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Available for download:
April 23, 2013, COCA Email Update (362 KB, 5 pages)
Upcoming COCA Conference Calls
Unveiling the Principles of Law During Public Health Emergencies
Date: Tuesday, April 23, 2013
Time: 2:00 - 3:00 pm (Eastern Time)
Dial In Number: 888-233-9077
The possibility of public health emergencies arising in the United States concerns many people in the wake of the recent hurricanes, tsunamis, acts of terrorism, and pandemic influenza. In addition to identifying critical infrastructure and key resources to incorporate in an emergency response plan, it is important to understand the balance between the rights of individuals, legalities for treating patients, and the needs of the community. Please join us for this COCA Call where a CDC subject matter expert will describe state and federal governments' role in preparing for and responding to public health emergencies.
Recent COCA Call
CDC Update for Clinicians on Avian Influenza A (H7N9) Virus
Date: Thursday, April 18, 2013
During this COCA Conference Call, CDC subject matter experts provided an update on the current H7N9 situation in China, reviewed interim avian influenza A (H7N9) recommendations for clinicians and state and local health departments related to case investigation, testing, infection control, and treatment, and discussed what CDC is doing to closely monitor the situation.
Archived COCA Conference Calls
Free CE credit/contact hours (CME, CNE, ACPE, CEU, CECH, and AAVSB/RACE) are available for most COCA calls.
CDC Science Clips: Volume 5, Issue: 15 – (CDC)
Each week select science clips are shared with the public health community to enhance awareness of emerging scientific knowledge. The focus is applied public health research and prevention science that has the capacity to improve health now.
NEW: Resources for Preparing and Responding to Bombing Events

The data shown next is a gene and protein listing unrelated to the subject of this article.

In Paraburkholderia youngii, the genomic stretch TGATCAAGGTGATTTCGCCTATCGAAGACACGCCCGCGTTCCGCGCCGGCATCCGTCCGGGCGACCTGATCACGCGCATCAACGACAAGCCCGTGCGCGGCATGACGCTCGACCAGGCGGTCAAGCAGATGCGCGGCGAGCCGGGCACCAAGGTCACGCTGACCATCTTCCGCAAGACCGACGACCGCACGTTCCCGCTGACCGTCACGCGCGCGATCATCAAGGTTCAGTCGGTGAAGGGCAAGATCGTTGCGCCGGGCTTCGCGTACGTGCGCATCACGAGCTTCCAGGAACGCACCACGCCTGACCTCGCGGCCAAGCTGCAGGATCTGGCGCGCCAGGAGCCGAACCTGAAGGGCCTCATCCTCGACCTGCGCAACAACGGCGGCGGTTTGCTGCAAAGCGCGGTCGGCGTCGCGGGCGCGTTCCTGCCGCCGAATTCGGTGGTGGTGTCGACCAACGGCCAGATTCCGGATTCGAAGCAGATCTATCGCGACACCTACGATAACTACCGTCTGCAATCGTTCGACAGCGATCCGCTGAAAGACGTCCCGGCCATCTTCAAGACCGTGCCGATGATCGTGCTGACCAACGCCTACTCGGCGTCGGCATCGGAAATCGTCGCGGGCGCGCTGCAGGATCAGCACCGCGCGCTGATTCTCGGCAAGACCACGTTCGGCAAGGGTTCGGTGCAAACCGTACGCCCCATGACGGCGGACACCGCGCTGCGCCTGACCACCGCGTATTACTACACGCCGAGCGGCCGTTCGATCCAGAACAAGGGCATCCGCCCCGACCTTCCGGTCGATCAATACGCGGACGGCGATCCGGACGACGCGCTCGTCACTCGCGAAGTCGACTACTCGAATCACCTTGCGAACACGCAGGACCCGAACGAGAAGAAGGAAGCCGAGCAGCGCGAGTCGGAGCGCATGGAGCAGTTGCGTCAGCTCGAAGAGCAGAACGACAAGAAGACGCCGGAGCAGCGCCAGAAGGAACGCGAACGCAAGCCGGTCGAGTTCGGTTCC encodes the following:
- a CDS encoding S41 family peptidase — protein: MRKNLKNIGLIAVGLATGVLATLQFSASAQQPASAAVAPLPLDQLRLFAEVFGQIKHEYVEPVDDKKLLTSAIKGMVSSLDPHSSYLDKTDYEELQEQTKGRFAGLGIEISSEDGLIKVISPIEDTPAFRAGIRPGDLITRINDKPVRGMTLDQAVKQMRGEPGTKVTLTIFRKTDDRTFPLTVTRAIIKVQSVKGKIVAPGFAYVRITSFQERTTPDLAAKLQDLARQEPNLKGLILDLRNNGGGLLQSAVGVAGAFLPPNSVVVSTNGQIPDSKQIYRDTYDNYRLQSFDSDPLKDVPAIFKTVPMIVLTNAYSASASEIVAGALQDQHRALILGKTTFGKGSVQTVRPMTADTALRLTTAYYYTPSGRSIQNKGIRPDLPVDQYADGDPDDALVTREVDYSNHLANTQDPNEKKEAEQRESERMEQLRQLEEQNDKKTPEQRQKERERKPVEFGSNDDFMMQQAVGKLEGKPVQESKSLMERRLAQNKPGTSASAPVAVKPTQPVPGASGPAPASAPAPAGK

- NEW: CDC Health Alert Network (HAN): CDC Health Advisory: Resources Available for Local and State Public Health Officials: Preparing for and Responding to Bombing Events – April 17 (CDC)
CDC offers resources that may help local or state health officials prepare for, respond to, and mitigate the health effects of bombings, and other mass casualty events.
- After a Bombing: Health and Safety Information for Emergency Care Providers – (CDC)
- Coping With a Traumatic Event – (CDC)
Traumatic events are characterized by a sense of horror, helplessness, serious injury, or the threat of serious injury or death. The clinician should be alert to the various needs of the traumatized person.
- Injury Fact Sheets – (CDC)
- Brain Injuries and Mass Casualty Events – (CDC)
In mass casualty events, such as the World Trade Center attack or the Oklahoma City bombing, TBIs were caused by flying debris or by a person falling and hitting their head. A blast from an explosion can also cause a TBI even when there is no direct contact with an object.
- Model Communities Link EMS and Public Health – (CDC)
Each year, CDC’s TIIDE (Terrorism Injuries: Information, Dissemination and Exchange) partners identify communities that serve as a model of how emergency medical services can work with other safety and public health agencies in times of disaster.
NEW: Public Health Matters Blog: Plague Inc. – April 16 (CDC)
James Vaughan, founder of Ndemic Creations, spoke to CDC staff on March 20, 2013 about his new mobile app, Plague Inc.
Update: Emergency Preparedness and Response: Chemical: Ricin – April 17 (CDC)
Information & guidance for clinicians including background information, clinical description, surveillance & treatment.
Emergency Preparedness and Response – (CDC)
Find resources for All Hazards and Specific Hazards preparedness.
Emergency Preparedness and Response Training Resources for Clinicians – (CDC)
Find online and in-person training centers and resources.
NEW: TsunamiReady™ Helps Communities at Risk – (NOAA)
Schools, playgrounds, hospitals, factories and homes are often built in areas vulnerable to tsunamis. The TsunamiReady Program, developed by the National Weather Service, is designed to help cities, towns, counties, universities and other large sites in coastal areas reduce the potential for disastrous tsunami-related consequences.